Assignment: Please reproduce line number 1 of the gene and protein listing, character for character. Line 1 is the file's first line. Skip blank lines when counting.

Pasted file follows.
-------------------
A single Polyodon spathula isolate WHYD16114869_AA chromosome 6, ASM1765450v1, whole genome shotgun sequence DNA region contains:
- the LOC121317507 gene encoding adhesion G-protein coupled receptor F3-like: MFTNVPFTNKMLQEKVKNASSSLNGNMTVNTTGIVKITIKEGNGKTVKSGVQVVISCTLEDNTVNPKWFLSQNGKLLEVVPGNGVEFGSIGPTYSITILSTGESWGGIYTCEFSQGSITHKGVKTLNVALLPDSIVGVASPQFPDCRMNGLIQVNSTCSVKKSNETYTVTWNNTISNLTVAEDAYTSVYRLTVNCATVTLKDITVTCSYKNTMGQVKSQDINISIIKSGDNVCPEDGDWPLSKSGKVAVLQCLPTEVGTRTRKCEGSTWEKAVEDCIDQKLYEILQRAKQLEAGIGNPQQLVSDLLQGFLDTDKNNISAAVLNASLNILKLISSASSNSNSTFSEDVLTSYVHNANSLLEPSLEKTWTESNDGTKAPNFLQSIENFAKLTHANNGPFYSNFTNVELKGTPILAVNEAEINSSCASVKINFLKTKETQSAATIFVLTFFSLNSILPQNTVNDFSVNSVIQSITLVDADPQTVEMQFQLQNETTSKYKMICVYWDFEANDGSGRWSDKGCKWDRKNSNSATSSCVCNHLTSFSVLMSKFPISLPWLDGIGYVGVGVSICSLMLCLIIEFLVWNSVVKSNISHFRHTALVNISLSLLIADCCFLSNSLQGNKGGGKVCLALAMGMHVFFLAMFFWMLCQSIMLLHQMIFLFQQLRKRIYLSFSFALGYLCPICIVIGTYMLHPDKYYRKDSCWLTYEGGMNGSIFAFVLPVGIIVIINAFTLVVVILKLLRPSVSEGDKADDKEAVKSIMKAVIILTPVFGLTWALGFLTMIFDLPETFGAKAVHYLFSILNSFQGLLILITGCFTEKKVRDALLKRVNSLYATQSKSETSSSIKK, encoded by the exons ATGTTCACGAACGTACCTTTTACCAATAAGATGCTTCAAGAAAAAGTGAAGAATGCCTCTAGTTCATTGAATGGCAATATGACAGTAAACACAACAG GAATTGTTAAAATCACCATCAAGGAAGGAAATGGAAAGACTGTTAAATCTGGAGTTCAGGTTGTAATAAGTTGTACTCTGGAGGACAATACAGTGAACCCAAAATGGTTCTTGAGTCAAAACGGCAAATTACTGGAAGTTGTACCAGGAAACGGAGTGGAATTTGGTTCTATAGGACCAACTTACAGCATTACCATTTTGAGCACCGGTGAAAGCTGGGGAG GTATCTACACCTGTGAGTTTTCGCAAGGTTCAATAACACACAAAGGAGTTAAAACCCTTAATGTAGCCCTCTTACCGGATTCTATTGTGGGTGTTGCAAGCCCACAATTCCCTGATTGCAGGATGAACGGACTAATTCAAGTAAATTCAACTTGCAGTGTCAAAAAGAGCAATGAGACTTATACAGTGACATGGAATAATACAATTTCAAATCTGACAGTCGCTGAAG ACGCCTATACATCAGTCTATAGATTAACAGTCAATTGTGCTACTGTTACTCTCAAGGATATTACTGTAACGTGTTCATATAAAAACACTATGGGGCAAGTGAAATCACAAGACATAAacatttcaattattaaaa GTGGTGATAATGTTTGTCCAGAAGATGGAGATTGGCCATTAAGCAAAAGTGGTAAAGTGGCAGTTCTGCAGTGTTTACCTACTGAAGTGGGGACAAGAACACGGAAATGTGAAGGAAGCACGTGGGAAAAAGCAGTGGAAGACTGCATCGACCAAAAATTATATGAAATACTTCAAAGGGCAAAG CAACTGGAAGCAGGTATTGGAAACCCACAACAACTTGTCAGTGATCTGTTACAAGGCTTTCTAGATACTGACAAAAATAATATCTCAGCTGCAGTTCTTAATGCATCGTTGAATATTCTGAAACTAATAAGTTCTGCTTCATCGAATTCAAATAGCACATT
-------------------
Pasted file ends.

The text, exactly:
A single Polyodon spathula isolate WHYD16114869_AA chromosome 6, ASM1765450v1, whole genome shotgun sequence DNA region contains: